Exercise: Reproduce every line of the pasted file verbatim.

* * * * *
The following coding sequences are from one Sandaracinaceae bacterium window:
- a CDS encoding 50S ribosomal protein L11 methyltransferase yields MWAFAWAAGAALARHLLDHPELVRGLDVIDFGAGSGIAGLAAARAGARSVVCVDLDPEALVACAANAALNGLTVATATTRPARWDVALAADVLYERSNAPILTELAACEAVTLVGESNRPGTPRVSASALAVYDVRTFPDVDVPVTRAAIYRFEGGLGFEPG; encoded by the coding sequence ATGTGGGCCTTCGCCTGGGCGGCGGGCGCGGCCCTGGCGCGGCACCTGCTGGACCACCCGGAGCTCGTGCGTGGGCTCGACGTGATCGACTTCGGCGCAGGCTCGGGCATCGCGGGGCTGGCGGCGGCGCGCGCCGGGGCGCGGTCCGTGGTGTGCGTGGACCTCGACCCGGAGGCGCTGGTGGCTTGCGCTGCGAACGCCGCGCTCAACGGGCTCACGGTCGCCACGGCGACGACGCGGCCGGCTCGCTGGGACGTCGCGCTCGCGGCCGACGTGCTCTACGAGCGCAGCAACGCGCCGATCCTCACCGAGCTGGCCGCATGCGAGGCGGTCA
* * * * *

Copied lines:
The following coding sequences are from one Sandaracinaceae bacterium window:
- a CDS encoding 50S ribosomal protein L11 methyltransferase yields MWAFAWAAGAALARHLLDHPELVRGLDVIDFGAGSGIAGLAAARAGARSVVCVDLDPEALVACAANAALNGLTVATATTRPARWDVALAADVLYERSNAPILTELAACEAVTLVGESNRPGTPRVSASALAVYDVRTFPDVDVPVTRAAIYRFEGGLGFEPG; encoded by the coding sequence ATGTGGGCCTTCGCCTGGGCGGCGGGCGCGGCCCTGGCGCGGCACCTGCTGGACCACCCGGAGCTCGTGCGTGGGCTCGACGTGATCGACTTCGGCGCAGGCTCGGGCATCGCGGGGCTGGCGGCGGCGCGCGCCGGGGCGCGGTCCGTGGTGTGCGTGGACCTCGACCCGGAGGCGCTGGTGGCTTGCGCTGCGAACGCCGCGCTCAACGGGCTCACGGTCGCCACGGCGACGACGCGGCCGGCTCGCTGGGACGTCGCGCTCGCGGCCGACGTGCTCTACGAGCGCAGCAACGCGCCGATCCTCACCGAGCTGGCCGCATGCGAGGCGGTCA